Contribution of vasopressin and the sympathetic nervous system in the early phase of high sodium one-kidney renal hypertension.
This study assessed the contributions of the sympathetic nervous system and arginine vasopressin to the onset of one-kidney, one-wrap (1K1W) renal hypertension in rats fed a high sodium diet. Two weeks before renal wrap or sham wrap, rats were given a high sodium diet and water ad libitum. At 3 days postwrap, resting mean arterial pressure (MAP) was significantly greater in renal-wrapped rats. The contributions of the sympathetic nervous system and vasopressin to blood pressure (BP) were assessed by ganglionic blockade and vascular vasopressin receptor antagonism, respectively. Depressor responses to ganglionic blockade were significantly greater in the normotensive rats as compared to the hypertensive rats. Administration of vasopressin antagonist caused a significant fall in pressure only in wrapped rats. In addition, enhanced pressor responses to bolus injections of vasopressin were observed in hypertensive rats. These results indicate that during this phase of the hypertension there is an activation of the vasopressin pressor system without an increase in neurogenic function. Equalization of arterial pressure occurred only when both systems were blocked, regardless of the order of blockade, which indicated that the sympathetic nervous system and vasopressin interact to maintain the hypertension. Comparison of depressor responses to the blocking agents revealed that the interaction is compensatory in nature since the contributions of the sympathetic nervous system and vasopressin to the maintenance of arterial pressure were greater when the other system was blocked.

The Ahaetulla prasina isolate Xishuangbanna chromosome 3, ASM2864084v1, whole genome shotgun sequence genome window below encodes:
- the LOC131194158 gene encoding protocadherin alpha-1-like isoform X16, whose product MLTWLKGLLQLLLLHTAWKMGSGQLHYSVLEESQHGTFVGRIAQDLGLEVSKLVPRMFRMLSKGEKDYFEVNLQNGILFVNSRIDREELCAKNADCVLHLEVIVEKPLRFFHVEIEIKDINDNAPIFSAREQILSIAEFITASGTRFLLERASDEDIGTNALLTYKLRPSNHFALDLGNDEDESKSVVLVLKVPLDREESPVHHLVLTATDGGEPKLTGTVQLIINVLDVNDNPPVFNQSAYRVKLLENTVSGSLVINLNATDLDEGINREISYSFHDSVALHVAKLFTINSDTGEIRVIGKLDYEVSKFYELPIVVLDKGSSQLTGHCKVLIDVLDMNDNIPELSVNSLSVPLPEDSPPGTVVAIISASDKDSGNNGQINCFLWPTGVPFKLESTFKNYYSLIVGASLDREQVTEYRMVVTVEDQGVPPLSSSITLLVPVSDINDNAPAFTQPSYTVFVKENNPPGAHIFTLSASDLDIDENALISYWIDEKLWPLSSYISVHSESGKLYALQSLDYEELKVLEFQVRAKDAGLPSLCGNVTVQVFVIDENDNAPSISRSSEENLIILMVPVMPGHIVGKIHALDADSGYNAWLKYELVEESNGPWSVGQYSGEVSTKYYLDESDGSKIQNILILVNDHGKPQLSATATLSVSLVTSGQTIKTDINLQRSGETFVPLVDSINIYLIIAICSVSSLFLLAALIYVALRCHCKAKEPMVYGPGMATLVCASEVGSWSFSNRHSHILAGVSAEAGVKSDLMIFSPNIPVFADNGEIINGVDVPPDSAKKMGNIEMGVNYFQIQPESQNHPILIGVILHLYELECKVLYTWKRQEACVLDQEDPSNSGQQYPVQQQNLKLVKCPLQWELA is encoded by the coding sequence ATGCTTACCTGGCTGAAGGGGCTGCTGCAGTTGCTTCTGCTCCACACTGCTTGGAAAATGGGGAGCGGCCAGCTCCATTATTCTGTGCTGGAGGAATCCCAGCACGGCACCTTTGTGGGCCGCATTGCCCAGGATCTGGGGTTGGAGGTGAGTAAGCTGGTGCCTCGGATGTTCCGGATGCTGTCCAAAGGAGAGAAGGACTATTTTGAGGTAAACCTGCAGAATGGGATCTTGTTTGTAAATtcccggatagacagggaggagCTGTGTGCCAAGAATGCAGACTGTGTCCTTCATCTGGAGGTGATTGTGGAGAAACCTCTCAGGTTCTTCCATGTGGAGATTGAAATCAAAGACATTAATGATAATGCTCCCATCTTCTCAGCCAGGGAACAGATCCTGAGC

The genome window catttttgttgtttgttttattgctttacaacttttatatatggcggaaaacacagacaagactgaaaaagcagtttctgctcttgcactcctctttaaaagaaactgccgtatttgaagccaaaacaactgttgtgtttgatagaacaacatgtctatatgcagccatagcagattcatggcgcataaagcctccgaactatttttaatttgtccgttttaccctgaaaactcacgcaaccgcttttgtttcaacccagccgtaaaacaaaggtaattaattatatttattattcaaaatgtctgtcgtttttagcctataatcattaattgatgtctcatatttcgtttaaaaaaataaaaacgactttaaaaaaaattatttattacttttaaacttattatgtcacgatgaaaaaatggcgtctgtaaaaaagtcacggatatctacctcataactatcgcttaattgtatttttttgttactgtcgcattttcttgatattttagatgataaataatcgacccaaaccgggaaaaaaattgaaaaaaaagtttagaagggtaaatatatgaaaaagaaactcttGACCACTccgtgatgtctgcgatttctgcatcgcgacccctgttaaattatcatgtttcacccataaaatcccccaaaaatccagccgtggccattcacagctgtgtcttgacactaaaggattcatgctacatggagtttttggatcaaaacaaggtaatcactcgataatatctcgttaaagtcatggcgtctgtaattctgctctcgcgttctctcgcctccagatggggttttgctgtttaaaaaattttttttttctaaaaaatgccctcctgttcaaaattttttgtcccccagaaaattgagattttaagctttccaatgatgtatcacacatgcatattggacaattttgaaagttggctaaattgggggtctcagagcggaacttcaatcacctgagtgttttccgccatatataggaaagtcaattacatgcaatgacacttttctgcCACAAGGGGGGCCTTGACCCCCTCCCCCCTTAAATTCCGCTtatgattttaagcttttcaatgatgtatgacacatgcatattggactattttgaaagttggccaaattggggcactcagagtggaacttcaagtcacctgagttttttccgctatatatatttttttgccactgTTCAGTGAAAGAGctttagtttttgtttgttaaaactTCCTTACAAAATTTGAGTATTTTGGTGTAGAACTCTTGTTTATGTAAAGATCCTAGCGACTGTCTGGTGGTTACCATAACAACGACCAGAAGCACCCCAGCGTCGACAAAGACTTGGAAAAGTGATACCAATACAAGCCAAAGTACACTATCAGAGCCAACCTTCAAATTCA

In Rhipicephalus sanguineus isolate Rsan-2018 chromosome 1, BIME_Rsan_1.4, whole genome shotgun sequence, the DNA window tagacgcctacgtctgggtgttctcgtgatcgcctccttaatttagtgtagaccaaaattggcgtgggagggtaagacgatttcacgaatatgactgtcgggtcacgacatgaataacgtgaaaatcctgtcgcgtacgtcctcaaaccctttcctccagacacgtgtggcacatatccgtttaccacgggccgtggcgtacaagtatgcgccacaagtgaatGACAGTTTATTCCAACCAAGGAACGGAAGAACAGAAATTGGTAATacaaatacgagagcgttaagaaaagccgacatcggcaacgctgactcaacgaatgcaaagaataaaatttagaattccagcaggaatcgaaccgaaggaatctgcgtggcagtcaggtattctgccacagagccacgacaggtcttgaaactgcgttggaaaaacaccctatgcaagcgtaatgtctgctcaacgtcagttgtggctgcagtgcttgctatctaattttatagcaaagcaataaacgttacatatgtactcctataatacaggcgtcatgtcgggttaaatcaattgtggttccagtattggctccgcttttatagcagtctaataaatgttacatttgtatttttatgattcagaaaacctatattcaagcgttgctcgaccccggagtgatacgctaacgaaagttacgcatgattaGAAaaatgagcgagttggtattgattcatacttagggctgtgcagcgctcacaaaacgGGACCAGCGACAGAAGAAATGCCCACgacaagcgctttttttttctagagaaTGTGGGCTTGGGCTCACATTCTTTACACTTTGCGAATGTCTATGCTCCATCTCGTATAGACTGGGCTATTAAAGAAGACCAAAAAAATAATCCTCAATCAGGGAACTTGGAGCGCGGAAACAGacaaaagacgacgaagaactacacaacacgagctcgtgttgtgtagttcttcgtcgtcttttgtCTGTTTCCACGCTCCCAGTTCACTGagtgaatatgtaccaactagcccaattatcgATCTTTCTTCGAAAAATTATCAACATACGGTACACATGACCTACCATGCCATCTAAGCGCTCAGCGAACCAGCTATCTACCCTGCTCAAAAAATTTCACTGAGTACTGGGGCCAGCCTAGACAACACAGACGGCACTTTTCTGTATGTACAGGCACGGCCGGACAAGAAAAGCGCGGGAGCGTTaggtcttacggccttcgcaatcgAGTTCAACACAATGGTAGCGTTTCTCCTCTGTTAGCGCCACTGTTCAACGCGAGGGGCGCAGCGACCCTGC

- Copyright © 1984 by American Heart Association